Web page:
Candidates for the Secca procedure experience incontinence at least once a week, have failed conservative therapies (fiber, medications, biofeedback), desire a less invasive treatment than foreign implants or surgery, or are not optimal candidates for surgery. Your doctor will perform diagnostic tests to determine if Secca Therapy is right for you.
Is the Secca Treatment for You?
Some patients are able to control their symptoms by altering their diet and/or taking fiber supplements, or through the use of anti-diarrheal medications. Many patients benefit from biofeedback (muscle retraining). However, if patients are unsatisfied or don't respond to these conservative treatments, Secca Therapy may be a good option.
What can patients expect in terms of improvements?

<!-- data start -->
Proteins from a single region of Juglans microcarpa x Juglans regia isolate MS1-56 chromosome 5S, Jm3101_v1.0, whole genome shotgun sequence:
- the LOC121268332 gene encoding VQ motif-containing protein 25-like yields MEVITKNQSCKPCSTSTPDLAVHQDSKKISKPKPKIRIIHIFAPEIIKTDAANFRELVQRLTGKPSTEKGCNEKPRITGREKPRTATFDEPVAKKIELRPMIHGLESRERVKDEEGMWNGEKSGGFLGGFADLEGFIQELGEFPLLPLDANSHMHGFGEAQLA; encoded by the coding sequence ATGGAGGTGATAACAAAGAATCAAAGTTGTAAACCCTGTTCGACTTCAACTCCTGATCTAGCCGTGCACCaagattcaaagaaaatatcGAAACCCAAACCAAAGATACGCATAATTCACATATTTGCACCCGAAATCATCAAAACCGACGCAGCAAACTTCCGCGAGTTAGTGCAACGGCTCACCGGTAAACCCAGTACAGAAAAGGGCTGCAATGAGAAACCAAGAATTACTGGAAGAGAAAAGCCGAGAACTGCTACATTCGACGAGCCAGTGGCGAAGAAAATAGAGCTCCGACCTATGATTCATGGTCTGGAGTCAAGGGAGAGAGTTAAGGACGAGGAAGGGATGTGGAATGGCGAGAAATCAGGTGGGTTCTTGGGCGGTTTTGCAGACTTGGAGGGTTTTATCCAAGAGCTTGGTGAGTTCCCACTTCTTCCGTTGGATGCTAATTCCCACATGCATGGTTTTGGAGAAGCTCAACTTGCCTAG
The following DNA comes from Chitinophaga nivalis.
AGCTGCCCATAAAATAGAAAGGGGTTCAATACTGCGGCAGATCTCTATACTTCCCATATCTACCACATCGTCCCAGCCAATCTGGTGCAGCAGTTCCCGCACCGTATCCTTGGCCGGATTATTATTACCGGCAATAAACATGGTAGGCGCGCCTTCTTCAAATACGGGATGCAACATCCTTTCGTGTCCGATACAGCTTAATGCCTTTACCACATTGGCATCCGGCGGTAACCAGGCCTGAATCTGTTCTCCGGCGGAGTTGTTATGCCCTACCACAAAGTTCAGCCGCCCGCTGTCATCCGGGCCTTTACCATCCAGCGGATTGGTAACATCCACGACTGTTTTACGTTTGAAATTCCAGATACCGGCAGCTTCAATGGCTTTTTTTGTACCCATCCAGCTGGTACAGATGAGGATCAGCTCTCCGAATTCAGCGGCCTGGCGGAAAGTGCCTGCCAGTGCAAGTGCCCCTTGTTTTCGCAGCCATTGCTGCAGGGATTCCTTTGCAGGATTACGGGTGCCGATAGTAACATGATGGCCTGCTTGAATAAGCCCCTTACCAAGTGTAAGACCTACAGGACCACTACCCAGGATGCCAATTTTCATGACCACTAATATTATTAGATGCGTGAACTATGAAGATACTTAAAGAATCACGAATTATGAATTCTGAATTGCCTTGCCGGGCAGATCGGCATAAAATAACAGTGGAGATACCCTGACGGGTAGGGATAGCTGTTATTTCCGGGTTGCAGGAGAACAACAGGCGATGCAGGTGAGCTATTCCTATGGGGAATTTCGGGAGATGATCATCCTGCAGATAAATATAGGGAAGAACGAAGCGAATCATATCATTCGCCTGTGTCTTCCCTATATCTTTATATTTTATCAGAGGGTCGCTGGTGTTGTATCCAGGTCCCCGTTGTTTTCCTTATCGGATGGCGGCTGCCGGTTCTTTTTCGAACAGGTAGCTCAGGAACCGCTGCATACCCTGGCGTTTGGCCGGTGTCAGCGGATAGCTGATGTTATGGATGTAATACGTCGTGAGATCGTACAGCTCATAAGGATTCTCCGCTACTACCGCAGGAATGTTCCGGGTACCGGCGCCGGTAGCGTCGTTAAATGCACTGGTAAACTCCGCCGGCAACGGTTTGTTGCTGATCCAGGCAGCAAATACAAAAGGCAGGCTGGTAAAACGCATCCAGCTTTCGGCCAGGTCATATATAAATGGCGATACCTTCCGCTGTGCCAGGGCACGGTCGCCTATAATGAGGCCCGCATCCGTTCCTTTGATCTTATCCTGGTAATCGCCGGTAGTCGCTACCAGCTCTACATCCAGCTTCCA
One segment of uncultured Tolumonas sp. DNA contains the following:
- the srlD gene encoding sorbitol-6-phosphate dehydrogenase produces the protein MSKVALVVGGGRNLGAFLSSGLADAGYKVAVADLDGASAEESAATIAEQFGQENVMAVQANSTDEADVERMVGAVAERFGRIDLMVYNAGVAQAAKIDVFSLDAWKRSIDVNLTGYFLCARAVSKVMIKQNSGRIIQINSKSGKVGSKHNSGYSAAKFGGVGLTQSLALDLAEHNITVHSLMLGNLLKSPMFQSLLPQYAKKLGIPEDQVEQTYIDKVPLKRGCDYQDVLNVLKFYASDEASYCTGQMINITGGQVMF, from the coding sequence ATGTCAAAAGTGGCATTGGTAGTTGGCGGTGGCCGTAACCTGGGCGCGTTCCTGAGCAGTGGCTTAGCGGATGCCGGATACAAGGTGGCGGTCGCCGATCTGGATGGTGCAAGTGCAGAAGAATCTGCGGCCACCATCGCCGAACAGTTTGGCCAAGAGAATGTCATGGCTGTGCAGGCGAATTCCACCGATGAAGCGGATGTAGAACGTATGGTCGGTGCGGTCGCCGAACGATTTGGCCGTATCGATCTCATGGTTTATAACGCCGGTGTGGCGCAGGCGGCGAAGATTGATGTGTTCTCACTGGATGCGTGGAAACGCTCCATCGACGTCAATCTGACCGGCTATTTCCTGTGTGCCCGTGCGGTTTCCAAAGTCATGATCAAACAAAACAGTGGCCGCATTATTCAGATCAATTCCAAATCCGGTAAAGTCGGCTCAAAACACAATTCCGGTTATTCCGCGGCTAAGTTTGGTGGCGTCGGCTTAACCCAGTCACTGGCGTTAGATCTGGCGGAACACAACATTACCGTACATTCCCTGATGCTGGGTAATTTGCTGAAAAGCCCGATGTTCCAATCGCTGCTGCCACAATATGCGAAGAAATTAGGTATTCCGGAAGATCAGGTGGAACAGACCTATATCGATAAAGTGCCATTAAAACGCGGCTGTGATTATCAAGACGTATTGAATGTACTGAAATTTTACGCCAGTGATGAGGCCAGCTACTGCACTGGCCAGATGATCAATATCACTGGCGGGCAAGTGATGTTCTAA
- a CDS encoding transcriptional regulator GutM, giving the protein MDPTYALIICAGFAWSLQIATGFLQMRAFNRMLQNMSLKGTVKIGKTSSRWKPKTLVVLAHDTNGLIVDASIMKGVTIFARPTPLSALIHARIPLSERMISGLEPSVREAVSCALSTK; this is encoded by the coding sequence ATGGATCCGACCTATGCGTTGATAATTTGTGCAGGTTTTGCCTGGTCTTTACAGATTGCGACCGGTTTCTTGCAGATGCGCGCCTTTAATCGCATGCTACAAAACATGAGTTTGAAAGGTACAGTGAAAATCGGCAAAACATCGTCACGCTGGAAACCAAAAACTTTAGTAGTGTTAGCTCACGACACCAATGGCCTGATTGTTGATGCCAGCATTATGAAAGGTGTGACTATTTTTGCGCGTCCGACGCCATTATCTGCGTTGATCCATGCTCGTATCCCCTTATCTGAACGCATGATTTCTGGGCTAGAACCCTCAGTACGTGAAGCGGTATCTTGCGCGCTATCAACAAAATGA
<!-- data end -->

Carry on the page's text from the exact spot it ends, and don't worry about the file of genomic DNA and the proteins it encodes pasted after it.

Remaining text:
As every patient's underlying cause for bowel incontinence may be different, their response to Secca Therapy may also be somewhat different. Some patients see improvement more quickly than others and studies show the symptoms may continue to improve for 6 months or longer. Some patients' symptoms may worsen immediately after Secca therapy and this worsening may last for two to three weeks.
Do patients experience pain after Secca Therapy?
Patients may experience discomfort after Secca Therapy, which in most cases can be managed with OTC analgesia (acetaminophen), or in severe cases stronger prescription pain medications. Patients should refrain from using NSAIDs for two weeks after the Secca procedure. Patients generally return to normal activities in a few days.